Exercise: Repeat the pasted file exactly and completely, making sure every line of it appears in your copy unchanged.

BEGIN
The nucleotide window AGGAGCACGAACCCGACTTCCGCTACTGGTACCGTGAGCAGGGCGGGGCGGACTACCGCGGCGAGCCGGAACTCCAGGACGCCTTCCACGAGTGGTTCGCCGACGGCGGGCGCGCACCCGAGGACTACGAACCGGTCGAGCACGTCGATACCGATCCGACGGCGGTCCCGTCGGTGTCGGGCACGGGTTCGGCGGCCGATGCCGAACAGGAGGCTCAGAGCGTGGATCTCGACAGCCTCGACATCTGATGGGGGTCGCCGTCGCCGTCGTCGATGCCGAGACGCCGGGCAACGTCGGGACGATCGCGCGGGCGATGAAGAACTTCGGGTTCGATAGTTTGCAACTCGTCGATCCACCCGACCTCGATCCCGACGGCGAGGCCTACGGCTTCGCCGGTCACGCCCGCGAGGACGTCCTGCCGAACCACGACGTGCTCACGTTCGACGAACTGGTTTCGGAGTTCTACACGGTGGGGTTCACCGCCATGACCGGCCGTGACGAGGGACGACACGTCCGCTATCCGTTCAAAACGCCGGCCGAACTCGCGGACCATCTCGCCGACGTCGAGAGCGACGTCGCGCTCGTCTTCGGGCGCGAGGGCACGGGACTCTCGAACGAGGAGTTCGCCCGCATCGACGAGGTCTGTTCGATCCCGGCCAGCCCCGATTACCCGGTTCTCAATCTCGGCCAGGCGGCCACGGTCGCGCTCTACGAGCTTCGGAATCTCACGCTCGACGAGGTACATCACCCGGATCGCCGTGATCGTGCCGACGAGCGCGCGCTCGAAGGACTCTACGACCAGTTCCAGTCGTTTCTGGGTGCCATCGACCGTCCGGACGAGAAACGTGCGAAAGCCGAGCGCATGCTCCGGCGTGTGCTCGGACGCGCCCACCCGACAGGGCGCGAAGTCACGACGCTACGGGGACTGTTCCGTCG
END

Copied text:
The nucleotide window AGGAGCACGAACCCGACTTCCGCTACTGGTACCGTGAGCAGGGCGGGGCGGACTACCGCGGCGAGCCGGAACTCCAGGACGCCTTCCACGAGTGGTTCGCCGACGGCGGGCGCGCACCCGAGGACTACGAACCGGTCGAGCACGTCGATACCGATCCGACGGCGGTCCCGTCGGTGTCGGGCACGGGTTCGGCGGCCGATGCCGAACAGGAGGCTCAGAGCGTGGATCTCGACAGCCTCGACATCTGATGGGGGTCGCCGTCGCCGTCGTCGATGCCGAGACGCCGGGCAACGTCGGGACGATCGCGCGGGCGATGAAGAACTTCGGGTTCGATAGTTTGCAACTCGTCGATCCACCCGACCTCGATCCCGACGGCGAGGCCTACGGCTTCGCCGGTCACGCCCGCGAGGACGTCCTGCCGAACCACGACGTGCTCACGTTCGACGAACTGGTTTCGGAGTTCTACACGGTGGGGTTCACCGCCATGACCGGCCGTGACGAGGGACGACACGTCCGCTATCCGTTCAAAACGCCGGCCGAACTCGCGGACCATCTCGCCGACGTCGAGAGCGACGTCGCGCTCGTCTTCGGGCGCGAGGGCACGGGACTCTCGAACGAGGAGTTCGCCCGCATCGACGAGGTCTGTTCGATCCCGGCCAGCCCCGATTACCCGGTTCTCAATCTCGGCCAGGCGGCCACGGTCGCGCTCTACGAGCTTCGGAATCTCACGCTCGACGAGGTACATCACCCGGATCGCCGTGATCGTGCCGACGAGCGCGCGCTCGAAGGACTCTACGACCAGTTCCAGTCGTTTCTGGGTGCCATCGACCGTCCGGACGAGAAACGTGCGAAAGCCGAGCGCATGCTCCGGCGTGTGCTCGGACGCGCCCACCCGACAGGGCGCGAAGTCACGACGCTACGGGGACTGTTCCGTCG